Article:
Real TechStars of New York
Well, this must be reassuring to the startups nervously prepping their pitches: Business Insider reports that Eugene Chung, who replaced David Tisch as managing director of TechStars NY, is gone. The former NEA VC had only been around since January.
Nothing like a good game of fruit-basket turnover two weeks before demo day!
Ride or Die
Last year, the New York City Economic Development Council gave a local business school student a $17,500 grant to fund what was basically the best idea ever: Miniature vending machines, sized to fit snugly in the backseat of a taxi, ready to dispense items that New Yorkers on the go really need.
The Real TechStars of New York
In December, after reports about an impending downturn in the accelerator boom, some local investors expressed concerns about the future of TechStars New York. Would the next Demo Day be the same parade of oversubscribed startups when much-hyped graduates were still stuck in beta? Were the lessons learned in TechStars enough to prepare companies for life outside the bubble?
David Tisch’s departure as managing director added to that uncertainty. But TechStars CEO and founder David Cohen dismissed those worries, pointing to “heavy inbound interest” in the role. Today, he announced his new hire from the 35 candidates interviewed: Eugene Chung, a former venture capitalist with New Enterprise Associates.
The Real TechStars of New York
At any startup accelerator, Demo Days are a relentlessly upbeat affair–a parade of promotional pitch decks and stats about market size that somehow always reach up into the billions. But in New York City, Techstars’ biannual showcase takes the cake.
Founded in Boulder, the program launched in New York in 2011 (just as the startup scene cried out for tent poles to rally around) and easily fills auditoriums. Companies often announce “soft-circled” funding or even that the round has already closed. Mayor Bloomberg even called the number of investors who fly to New York to check out presentations, “proof positive that the TechStars is going to change this world and certainly change America and this city.”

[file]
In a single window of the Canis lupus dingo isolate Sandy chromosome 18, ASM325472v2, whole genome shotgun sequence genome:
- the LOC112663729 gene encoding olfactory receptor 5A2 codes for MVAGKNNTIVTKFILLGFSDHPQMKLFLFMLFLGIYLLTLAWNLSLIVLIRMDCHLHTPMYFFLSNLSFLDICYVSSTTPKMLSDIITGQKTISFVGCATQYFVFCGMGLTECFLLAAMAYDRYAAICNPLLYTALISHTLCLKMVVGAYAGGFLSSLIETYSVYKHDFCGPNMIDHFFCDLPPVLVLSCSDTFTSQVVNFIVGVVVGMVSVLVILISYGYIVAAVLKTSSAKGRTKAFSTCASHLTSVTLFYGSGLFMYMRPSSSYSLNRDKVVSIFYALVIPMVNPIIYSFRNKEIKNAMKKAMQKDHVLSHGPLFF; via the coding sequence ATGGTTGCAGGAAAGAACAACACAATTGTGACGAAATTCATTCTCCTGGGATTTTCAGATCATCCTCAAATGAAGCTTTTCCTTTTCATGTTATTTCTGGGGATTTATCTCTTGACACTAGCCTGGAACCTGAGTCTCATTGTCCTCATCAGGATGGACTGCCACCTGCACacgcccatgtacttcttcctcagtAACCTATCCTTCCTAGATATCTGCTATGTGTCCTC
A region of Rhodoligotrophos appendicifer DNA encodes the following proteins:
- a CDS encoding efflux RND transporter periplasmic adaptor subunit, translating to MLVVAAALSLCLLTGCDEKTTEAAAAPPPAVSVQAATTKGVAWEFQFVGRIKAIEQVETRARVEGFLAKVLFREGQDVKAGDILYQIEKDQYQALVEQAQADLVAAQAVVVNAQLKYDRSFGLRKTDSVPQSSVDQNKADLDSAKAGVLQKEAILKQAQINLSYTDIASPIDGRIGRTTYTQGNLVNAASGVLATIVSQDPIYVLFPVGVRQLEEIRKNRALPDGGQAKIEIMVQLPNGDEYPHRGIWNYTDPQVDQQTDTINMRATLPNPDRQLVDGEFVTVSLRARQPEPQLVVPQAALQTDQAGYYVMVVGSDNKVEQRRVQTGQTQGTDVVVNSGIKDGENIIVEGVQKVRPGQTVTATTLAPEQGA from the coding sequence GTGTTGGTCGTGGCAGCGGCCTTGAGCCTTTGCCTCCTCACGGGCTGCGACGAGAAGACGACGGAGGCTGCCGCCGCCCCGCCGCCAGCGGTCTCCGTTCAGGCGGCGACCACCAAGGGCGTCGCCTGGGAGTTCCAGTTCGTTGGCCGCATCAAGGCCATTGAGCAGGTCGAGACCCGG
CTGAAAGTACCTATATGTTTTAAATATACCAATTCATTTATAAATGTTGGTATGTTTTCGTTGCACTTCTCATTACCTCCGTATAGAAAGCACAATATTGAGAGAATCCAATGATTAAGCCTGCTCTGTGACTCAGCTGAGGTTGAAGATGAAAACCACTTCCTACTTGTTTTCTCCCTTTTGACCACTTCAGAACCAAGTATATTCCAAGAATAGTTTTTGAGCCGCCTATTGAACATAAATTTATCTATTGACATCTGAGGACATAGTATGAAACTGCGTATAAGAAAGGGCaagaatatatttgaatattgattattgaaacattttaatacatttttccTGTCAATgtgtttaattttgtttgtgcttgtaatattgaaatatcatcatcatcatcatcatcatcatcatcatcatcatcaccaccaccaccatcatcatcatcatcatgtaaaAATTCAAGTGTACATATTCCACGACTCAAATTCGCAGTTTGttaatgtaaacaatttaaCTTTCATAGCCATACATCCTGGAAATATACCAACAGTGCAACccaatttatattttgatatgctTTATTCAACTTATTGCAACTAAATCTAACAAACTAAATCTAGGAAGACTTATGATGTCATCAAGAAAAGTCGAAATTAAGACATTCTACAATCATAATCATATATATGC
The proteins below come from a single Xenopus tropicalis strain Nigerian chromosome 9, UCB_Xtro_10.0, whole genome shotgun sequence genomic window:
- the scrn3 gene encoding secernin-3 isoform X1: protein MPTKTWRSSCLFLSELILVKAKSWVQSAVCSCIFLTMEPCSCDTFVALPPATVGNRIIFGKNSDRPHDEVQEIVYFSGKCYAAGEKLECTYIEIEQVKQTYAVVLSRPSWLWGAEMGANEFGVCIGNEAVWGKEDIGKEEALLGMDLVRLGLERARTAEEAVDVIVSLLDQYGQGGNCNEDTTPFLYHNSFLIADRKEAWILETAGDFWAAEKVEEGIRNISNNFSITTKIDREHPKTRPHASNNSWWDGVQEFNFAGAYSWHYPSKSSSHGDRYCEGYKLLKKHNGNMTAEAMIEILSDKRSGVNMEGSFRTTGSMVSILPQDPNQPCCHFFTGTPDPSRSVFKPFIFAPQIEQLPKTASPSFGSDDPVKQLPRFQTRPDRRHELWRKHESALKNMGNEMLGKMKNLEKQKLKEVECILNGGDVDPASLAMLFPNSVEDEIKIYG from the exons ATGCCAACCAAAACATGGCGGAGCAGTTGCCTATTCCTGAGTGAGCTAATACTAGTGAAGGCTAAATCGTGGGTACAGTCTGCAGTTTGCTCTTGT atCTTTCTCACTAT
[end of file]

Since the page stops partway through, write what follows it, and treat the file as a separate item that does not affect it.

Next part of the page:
Or as TechStars mentor Joel Spolsky put it before introducing one of the startups at Webster Hall: ”Time to get my company oversubscribed.”
The Real TechStars of New York
TechStars NYC has been quiet since August, when managing director David Tisch announced that he would be stepping back from his day-to-day role at the accelerator program. Almost exactly a year ago, we profiled Mr. Tisch’s rise to prominence in New York’s startup scene largely through his role in building a satellite program for TechStars, which entered the local market just when it could benefit from a little infrastructure.
(Early observers will recall that the first class of TechStars New York was filmed for a reality show, but managed to escape the humorless vitriol directed at Randi Zuckerberg–probably because the TechStars version was for Bloomberg instead of Bravo, and involved about 100 percent fewer toga parties.) Over the past few years, Mr. Tisch has become a prolific angel investor through Box Group, and his name frequently shows up in seed funding rounds for New York companies–TechStars and otherwise. Thus finding a replacement who is as well-versed in the scene might be tricky.